Learning to Love the Great Outdoors
Ecotourism has become big business in Indian River County. From airboating to skydiving, there’s something for everyone – except mountaineers
A pileated woodpecker – the largest of all woodpeckers in North America – likes to chip out holes in trees while searching for insects to eat.
Heightened ecological awareness among people born since the post-World War II baby boom has helped turn ecotourism into a fast-growing niche market in Indian River County. Residents and tourists alike have an abundance of outdoorsy activities to choose from that combine fun with sensitivity to the area’s unique and fragile ecosystems. Natural habitats represented within the county range from mangrove swamps, where American alligators roam alongside roseate spoonbills, to pine flatwoods, where endangered Florida scrub jays sing and gopher tortoises burrow.
The county, home to two flora- and fauna-rich state parks, is also on the established air route of migratory birds. Indian River County is further privileged to border the Indian River Lagoon, North America’s most biologically diverse estuary, and house the headwaters of the St. Johns River, one of only 14 American Heritage rivers in the U.S.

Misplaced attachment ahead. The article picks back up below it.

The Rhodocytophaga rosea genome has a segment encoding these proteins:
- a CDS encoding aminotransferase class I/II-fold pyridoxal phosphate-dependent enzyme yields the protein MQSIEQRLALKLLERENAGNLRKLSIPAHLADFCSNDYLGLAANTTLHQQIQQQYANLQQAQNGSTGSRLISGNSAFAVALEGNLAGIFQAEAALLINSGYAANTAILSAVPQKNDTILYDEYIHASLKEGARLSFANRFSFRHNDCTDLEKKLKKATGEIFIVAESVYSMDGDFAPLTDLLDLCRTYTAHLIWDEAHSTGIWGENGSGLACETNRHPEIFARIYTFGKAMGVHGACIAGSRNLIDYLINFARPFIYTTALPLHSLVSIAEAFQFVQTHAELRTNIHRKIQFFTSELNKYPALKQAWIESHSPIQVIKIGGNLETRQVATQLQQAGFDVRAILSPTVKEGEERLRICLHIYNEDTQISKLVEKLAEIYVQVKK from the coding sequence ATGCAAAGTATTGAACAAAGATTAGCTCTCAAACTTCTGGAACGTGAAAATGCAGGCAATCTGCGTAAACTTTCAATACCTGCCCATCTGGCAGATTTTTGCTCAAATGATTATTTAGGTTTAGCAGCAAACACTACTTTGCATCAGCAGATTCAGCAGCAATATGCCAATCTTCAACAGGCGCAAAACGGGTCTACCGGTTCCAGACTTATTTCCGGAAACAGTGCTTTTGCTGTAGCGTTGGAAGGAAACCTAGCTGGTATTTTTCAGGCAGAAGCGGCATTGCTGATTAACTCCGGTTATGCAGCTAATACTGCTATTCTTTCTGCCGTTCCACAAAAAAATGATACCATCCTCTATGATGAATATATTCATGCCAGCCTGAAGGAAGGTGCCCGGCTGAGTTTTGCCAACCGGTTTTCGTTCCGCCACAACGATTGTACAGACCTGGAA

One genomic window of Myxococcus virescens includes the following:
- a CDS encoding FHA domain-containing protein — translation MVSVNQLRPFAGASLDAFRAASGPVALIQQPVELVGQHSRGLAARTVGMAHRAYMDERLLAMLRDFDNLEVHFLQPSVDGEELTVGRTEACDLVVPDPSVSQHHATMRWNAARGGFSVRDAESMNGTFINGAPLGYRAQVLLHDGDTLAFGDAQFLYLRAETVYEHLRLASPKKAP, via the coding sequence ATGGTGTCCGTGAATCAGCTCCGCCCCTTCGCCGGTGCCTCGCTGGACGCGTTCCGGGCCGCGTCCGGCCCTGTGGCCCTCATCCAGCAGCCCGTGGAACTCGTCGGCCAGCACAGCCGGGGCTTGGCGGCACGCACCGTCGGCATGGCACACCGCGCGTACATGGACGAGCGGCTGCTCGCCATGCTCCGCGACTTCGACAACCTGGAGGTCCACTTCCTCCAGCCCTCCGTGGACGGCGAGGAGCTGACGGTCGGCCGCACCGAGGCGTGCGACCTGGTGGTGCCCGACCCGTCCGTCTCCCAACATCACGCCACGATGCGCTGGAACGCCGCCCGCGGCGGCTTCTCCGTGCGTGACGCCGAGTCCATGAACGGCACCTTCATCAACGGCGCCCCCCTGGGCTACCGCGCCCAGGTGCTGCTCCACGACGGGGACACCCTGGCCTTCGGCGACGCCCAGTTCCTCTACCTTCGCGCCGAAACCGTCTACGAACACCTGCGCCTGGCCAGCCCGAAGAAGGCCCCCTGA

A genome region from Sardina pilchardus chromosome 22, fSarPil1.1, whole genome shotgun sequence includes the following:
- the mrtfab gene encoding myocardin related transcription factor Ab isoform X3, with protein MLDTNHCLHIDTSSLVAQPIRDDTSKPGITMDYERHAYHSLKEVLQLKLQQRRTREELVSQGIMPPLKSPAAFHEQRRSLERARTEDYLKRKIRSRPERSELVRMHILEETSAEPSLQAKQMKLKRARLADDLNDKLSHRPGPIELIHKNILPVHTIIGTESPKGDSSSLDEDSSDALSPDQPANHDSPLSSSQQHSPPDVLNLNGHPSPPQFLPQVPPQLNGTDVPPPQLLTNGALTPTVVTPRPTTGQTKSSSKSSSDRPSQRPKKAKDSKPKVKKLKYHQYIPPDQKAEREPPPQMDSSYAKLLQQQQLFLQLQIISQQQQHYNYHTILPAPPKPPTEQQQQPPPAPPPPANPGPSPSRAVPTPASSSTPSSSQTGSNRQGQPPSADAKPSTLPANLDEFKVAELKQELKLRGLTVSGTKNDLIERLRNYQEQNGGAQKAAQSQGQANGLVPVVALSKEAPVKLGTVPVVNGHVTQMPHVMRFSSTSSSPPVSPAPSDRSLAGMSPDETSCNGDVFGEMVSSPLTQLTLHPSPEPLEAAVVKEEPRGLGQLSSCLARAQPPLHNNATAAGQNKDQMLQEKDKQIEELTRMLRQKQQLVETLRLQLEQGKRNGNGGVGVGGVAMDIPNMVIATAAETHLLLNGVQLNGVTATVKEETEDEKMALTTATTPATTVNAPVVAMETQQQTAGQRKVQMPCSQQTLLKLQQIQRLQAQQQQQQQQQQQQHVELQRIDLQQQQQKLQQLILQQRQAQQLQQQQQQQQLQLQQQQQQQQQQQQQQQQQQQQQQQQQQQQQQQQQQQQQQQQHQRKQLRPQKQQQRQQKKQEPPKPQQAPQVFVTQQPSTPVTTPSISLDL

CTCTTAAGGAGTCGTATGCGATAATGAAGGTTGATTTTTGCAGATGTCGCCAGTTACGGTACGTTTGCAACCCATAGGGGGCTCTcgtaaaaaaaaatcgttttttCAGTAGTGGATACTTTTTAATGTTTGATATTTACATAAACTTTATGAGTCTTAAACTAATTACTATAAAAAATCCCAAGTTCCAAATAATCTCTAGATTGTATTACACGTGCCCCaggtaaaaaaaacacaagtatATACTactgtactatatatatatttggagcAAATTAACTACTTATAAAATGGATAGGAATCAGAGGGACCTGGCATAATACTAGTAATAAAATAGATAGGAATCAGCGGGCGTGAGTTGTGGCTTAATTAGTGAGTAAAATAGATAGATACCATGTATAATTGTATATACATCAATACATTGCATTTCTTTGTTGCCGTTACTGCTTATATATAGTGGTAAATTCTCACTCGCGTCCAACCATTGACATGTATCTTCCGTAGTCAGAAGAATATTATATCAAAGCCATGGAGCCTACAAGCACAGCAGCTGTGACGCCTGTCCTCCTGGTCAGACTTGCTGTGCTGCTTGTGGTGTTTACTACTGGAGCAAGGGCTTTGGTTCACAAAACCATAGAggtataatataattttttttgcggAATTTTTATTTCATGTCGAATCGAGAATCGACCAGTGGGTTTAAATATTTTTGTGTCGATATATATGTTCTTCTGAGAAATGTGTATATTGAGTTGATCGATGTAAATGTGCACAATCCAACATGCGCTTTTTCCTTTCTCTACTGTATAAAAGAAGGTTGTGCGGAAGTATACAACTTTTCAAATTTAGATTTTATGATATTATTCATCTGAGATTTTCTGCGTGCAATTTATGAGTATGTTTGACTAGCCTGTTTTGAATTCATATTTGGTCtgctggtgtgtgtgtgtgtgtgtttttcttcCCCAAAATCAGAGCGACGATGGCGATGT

Word of the area’s many environmental and ecological attributes is already well-established within the state, aiding its rising prominence as an ecotourism destination, says Susan Hunt, director of tourism for the Indian River County Chamber of Commerce. Last year, Florida Monthly magazine awarded the county an unprecedented 27 “Best of Awards” for everything from its hiking to its surfing amenities. In addition, Florida Travel & Lifestyles magazine named the stretch of shoreline from the Sebastian Inlet to Vero Beach the state’s second best.
Based on the volume of foot traffic, the single most popular eco-destinations locally are Sebastian Inlet State Park, Florida’s second busiest park with 781,000 day visitors and campers annually. At a distant but respectable second is the Pelican Island National Wildlife Refuge, with nearly 90,000 annual visitors, and the adjacent Archie Carr National Wildlife Refuge, with at least 30,000 visitors each year. Yet this trio represents only a fraction of the ecotourism opportunities available to residents year-round.
Read the entire article in the January 2012 issue